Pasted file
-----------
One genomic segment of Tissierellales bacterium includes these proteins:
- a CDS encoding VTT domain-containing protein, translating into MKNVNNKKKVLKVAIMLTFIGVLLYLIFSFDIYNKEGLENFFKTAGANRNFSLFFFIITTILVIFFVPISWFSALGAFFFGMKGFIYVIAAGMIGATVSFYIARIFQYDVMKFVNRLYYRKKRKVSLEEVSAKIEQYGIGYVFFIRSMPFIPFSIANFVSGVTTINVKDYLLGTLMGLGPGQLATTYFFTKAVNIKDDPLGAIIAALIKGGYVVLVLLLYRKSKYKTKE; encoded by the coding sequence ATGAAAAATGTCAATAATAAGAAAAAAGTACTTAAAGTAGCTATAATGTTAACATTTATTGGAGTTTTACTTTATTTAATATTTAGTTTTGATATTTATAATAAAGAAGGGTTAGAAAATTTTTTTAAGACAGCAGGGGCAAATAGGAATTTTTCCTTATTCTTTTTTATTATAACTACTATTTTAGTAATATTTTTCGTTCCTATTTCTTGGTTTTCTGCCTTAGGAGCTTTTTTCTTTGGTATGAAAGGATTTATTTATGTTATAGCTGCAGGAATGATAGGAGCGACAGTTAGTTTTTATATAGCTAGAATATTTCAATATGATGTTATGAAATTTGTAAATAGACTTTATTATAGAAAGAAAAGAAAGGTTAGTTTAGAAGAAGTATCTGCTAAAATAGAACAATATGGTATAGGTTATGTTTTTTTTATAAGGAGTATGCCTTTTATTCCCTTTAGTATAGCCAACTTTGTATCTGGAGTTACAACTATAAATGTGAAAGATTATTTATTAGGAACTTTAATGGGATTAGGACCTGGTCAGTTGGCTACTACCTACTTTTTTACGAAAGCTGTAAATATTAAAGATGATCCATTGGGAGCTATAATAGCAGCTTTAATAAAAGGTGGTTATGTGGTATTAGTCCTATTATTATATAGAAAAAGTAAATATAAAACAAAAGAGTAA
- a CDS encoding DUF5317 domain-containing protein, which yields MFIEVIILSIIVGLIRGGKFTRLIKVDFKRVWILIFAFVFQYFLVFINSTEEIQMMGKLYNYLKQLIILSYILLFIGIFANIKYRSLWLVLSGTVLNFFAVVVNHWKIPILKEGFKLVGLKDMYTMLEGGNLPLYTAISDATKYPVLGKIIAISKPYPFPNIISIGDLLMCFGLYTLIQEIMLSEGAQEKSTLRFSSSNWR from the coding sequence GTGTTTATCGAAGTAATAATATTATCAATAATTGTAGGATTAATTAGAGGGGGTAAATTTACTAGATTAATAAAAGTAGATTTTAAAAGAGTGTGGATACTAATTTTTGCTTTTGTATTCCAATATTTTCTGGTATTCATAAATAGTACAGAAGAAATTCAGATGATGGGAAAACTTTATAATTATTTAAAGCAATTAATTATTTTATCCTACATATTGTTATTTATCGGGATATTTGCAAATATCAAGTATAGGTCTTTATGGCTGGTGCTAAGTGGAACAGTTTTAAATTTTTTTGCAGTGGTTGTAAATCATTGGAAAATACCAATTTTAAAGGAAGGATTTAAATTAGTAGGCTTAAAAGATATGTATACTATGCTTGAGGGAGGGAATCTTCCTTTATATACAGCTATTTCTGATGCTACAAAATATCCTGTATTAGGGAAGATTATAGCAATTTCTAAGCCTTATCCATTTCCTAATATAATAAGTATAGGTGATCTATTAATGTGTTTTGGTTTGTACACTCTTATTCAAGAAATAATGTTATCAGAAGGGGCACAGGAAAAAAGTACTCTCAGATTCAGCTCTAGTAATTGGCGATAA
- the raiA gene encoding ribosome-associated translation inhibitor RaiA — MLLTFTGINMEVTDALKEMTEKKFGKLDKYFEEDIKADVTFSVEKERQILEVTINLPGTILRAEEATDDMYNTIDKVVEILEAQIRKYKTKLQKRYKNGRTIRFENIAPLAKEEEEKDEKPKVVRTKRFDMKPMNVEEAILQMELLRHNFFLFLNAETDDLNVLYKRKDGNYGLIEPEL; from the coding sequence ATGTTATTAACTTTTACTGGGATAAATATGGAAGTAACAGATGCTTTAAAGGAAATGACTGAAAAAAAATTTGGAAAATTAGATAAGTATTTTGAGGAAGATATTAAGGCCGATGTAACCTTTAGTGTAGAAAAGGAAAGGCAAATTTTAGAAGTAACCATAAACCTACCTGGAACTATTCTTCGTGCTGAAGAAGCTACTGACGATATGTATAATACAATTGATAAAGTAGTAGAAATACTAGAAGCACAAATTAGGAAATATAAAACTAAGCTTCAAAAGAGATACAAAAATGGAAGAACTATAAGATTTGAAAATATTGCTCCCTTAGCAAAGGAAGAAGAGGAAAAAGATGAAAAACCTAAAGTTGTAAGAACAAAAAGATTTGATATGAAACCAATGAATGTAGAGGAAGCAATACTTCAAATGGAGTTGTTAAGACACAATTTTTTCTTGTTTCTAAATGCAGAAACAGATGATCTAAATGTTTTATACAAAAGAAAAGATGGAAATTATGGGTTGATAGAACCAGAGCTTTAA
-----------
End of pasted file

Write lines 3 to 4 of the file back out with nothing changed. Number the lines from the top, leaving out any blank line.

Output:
- a CDS encoding DUF5317 domain-containing protein, which yields MFIEVIILSIIVGLIRGGKFTRLIKVDFKRVWILIFAFVFQYFLVFINSTEEIQMMGKLYNYLKQLIILSYILLFIGIFANIKYRSLWLVLSGTVLNFFAVVVNHWKIPILKEGFKLVGLKDMYTMLEGGNLPLYTAISDATKYPVLGKIIAISKPYPFPNIISIGDLLMCFGLYTLIQEIMLSEGAQEKSTLRFSSSNWR from the coding sequence GTGTTTATCGAAGTAATAATATTATCAATAATTGTAGGATTAATTAGAGGGGGTAAATTTACTAGATTAATAAAAGTAGATTTTAAAAGAGTGTGGATACTAATTTTTGCTTTTGTATTCCAATATTTTCTGGTATTCATAAATAGTACAGAAGAAATTCAGATGATGGGAAAACTTTATAATTATTTAAAGCAATTAATTATTTTATCCTACATATTGTTATTTATCGGGATATTTGCAAATATCAAGTATAGGTCTTTATGGCTGGTGCTAAGTGGAACAGTTTTAAATTTTTTTGCAGTGGTTGTAAATCATTGGAAAATACCAATTTTAAAGGAAGGATTTAAATTAGTAGGCTTAAAAGATATGTATACTATGCTTGAGGGAGGGAATCTTCCTTTATATACAGCTATTTCTGATGCTACAAAATATCCTGTATTAGGGAAGATTATAGCAATTTCTAAGCCTTATCCATTTCCTAATATAATAAGTATAGGTGATCTATTAATGTGTTTTGGTTTGTACACTCTTATTCAAGAAATAATGTTATCAGAAGGGGCACAGGAAAAAAGTACTCTCAGATTCAGCTCTAGTAATTGGCGATAA
- the raiA gene encoding ribosome-associated translation inhibitor RaiA — MLLTFTGINMEVTDALKEMTEKKFGKLDKYFEEDIKADVTFSVEKERQILEVTINLPGTILRAEEATDDMYNTIDKVVEILEAQIRKYKTKLQKRYKNGRTIRFENIAPLAKEEEEKDEKPKVVRTKRFDMKPMNVEEAILQMELLRHNFFLFLNAETDDLNVLYKRKDGNYGLIEPEL; from the coding sequence ATGTTATTAACTTTTACTGGGATAAATATGGAAGTAACAGATGCTTTAAAGGAAATGACTGAAAAAAAATTTGGAAAATTAGATAAGTATTTTGAGGAAGATATTAAGGCCGATGTAACCTTTAGTGTAGAAAAGGAAAGGCAAATTTTAGAAGTAACCATAAACCTACCTGGAACTATTCTTCGTGCTGAAGAAGCTACTGACGATATGTATAATACAATTGATAAAGTAGTAGAAATACTAGAAGCACAAATTAGGAAATATAAAACTAAGCTTCAAAAGAGATACAAAAATGGAAGAACTATAAGATTTGAAAATATTGCTCCCTTAGCAAAGGAAGAAGAGGAAAAAGATGAAAAACCTAAAGTTGTAAGAACAAAAAGATTTGATATGAAACCAATGAATGTAGAGGAAGCAATACTTCAAATGGAGTTGTTAAGACACAATTTTTTCTTGTTTCTAAATGCAGAAACAGATGATCTAAATGTTTTATACAAAAGAAAAGATGGAAATTATGGGTTGATAGAACCAGAGCTTTAA